This time 5 years ago we were closing down ELS Blogs, UMW’s first multi-user WordPress experiment (well actually the second if you count Lyceum), to make way for the campus-wide blogging platform that would be known as UMW Blogs. Five years ago at UMW’s DTLT were heady times, there was still a lot of promise and possibility around the ideas of open publishing through open source applications—much of which has dissipated lately. The ability to deliver an open source publishing platform for an entire campus in-house with no coding experience and even less time is a little heralded marvel of the open web.
ELS Blogs had a bunch of amazing blogs on it, with the majority of them being students of Gardner Campbell, whose vision was the reason behind the platform. In fact, part of the push to get ELS Blogs back online came after I recieved an email from one of his students asking about her blog:
I graduated from UMW in 2008. I had a blog through this site for a film class back in 2007 and for years have not been able to login to it but I have been able to view it. Recently I was searching for it, to possibly have one of my posts published, and I can’t seem to find it anywhere….
The name of my article was Fast, Cheap and in Control?
Please let me know if there is anyway to recover this! I really hope to get the piece published. Thank you very much!
What was lost is now found! This isn’t the first email I’ve gotten like this, in fact I get many like it, but usually it is to export their work. This was a rare occasion in that the post was, indeed, offline. The issue was that ELS Blogs was offline for a year and a half (since December 2010) because of deeply annoying Bluehost issues—they started limiting the number and size of database tables threatening to suspend your account if you went over. (As an aside, I am very glad to note DTLT will very shortly be free of supporting any and all Bluehost accounts for departments.) We pride ourselves with archiving everything, and even back in 2007 we pushed students to take ownership of their work—but it’s only now that we can transform that ethos until a full blown pilot project in the form of A Domain of One’s Own.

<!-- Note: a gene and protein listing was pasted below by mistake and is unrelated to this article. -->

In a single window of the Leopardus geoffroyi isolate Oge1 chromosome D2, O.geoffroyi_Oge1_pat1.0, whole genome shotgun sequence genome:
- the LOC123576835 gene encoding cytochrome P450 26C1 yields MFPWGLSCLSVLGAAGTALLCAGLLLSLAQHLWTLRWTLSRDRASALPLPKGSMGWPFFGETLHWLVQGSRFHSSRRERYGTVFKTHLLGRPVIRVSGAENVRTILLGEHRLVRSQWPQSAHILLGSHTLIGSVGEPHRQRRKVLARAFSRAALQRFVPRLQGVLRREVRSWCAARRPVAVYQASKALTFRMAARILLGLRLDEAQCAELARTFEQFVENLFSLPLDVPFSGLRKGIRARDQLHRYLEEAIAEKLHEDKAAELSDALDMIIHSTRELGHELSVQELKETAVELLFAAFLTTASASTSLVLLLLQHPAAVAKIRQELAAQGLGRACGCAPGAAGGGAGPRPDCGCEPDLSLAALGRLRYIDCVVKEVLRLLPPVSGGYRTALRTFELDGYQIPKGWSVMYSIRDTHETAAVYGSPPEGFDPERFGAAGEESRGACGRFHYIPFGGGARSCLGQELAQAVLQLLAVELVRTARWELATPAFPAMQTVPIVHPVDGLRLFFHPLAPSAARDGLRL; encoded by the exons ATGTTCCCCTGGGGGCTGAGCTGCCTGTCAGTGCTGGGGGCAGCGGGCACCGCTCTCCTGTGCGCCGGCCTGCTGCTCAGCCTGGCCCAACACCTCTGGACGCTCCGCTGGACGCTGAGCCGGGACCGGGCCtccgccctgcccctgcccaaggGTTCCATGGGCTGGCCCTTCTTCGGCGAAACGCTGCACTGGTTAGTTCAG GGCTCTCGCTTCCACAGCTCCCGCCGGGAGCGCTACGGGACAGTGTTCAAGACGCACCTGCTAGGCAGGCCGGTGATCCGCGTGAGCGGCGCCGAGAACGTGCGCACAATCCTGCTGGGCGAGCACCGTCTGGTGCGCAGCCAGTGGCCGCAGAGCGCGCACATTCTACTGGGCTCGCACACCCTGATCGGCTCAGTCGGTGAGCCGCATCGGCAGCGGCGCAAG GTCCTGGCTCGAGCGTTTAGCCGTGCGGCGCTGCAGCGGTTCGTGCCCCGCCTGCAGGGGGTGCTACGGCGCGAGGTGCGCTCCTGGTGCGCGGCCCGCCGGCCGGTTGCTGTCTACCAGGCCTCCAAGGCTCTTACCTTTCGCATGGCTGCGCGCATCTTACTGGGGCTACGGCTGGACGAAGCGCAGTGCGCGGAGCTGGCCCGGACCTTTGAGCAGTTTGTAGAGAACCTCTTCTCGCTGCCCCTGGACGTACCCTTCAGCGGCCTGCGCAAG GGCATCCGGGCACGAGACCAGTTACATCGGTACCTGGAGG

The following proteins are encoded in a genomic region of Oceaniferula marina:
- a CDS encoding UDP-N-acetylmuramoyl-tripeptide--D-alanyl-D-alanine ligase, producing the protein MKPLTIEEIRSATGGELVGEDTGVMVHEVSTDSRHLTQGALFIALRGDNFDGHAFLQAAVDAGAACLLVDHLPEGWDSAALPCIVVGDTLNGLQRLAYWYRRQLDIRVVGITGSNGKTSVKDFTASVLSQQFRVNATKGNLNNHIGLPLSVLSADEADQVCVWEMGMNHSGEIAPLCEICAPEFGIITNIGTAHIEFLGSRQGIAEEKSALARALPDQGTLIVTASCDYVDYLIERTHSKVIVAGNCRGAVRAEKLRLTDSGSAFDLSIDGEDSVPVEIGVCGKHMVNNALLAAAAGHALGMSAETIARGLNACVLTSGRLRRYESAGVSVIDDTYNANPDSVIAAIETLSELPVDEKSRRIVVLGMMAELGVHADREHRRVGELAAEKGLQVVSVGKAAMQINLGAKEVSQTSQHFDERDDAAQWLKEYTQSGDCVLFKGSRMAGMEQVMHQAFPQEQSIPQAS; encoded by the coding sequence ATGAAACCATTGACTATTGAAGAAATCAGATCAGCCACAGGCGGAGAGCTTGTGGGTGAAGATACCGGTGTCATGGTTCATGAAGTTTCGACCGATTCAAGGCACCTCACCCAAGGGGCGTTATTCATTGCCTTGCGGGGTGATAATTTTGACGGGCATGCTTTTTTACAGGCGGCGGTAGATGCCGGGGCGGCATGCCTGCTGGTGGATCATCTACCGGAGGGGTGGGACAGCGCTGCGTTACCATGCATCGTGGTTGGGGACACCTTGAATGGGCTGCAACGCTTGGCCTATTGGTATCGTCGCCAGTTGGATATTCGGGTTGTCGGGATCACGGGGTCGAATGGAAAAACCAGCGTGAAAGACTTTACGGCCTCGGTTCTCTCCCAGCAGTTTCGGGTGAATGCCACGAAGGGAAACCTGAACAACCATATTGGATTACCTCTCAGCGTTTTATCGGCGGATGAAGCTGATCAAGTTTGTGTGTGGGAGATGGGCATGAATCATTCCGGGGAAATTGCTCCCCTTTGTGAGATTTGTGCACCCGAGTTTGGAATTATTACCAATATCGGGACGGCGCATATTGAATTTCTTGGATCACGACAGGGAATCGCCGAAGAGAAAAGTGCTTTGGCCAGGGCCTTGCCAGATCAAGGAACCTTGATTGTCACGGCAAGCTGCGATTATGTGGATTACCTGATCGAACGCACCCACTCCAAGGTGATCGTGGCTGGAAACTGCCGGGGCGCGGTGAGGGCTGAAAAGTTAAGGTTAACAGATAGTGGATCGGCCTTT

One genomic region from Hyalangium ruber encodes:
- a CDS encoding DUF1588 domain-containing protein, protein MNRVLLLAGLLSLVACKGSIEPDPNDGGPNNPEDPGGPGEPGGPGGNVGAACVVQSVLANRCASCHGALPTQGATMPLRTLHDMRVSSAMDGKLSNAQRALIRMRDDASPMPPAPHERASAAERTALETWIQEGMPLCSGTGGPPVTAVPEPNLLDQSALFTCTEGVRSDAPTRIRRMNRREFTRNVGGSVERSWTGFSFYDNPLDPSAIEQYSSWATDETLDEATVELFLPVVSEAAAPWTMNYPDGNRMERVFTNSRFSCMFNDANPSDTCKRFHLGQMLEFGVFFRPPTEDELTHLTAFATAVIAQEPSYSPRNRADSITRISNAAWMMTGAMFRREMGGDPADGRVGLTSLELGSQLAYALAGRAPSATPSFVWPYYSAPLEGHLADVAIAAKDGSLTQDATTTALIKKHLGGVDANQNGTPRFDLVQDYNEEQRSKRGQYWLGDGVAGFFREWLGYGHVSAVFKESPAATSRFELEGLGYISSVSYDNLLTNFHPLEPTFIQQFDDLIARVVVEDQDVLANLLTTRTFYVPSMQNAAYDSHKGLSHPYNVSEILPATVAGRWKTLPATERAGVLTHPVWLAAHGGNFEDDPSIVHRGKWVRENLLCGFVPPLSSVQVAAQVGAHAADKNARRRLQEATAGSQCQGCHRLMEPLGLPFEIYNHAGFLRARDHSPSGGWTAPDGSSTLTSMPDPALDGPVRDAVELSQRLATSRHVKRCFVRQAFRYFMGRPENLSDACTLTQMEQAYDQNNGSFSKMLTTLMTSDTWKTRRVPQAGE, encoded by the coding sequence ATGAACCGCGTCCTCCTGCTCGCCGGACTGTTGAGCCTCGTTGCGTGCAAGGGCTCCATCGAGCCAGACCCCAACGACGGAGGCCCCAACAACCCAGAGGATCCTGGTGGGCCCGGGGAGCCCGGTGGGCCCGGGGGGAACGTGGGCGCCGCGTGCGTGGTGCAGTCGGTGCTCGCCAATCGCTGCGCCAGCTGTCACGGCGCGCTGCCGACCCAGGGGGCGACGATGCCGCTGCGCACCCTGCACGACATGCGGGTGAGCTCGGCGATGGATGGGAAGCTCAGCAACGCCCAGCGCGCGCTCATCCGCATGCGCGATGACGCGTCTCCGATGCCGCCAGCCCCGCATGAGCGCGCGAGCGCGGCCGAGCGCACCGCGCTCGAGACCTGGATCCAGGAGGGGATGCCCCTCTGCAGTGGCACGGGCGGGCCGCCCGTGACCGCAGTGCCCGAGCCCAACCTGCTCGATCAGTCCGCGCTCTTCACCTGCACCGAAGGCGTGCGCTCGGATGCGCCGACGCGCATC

Fact is, the Domain of One’s Own project has allowed us to archive so much of the work we’ve done in DTLT since 2004-2005. We’re moving all of the domains and webhosting accounts we had strewn all over campus to our own MediaTemple server and reclaiming and cleaning up a ton of work—and saving some money as well. All the while we’re archiving old, one-off WordPress blogs to UMW Blogs and mapping the domains where appropriate (but more on this process in another post). In many ways A Domain of One’s Own is born out of an extremely fertile seven year period of experimentation that has gradually become more centralized and scalable. The Domain of One’s Own pilot helps us manage that reality while at the same time opening up an entirely new period of experimentation at UMW. I feel like UMW is moving from one moment of experimentation to another, and it is doing it cleanly with an archive to show for it.
Finally, let me add that none of this could have been possible without Tim Owens’ undying dedication and genius to making the conception that was A Domain of One’s Own into a hard and fast reality. He has been a godsend for DTLT specifically, and UMW more generally. Tim is nothing short of amazing, I challenge you to show me one better!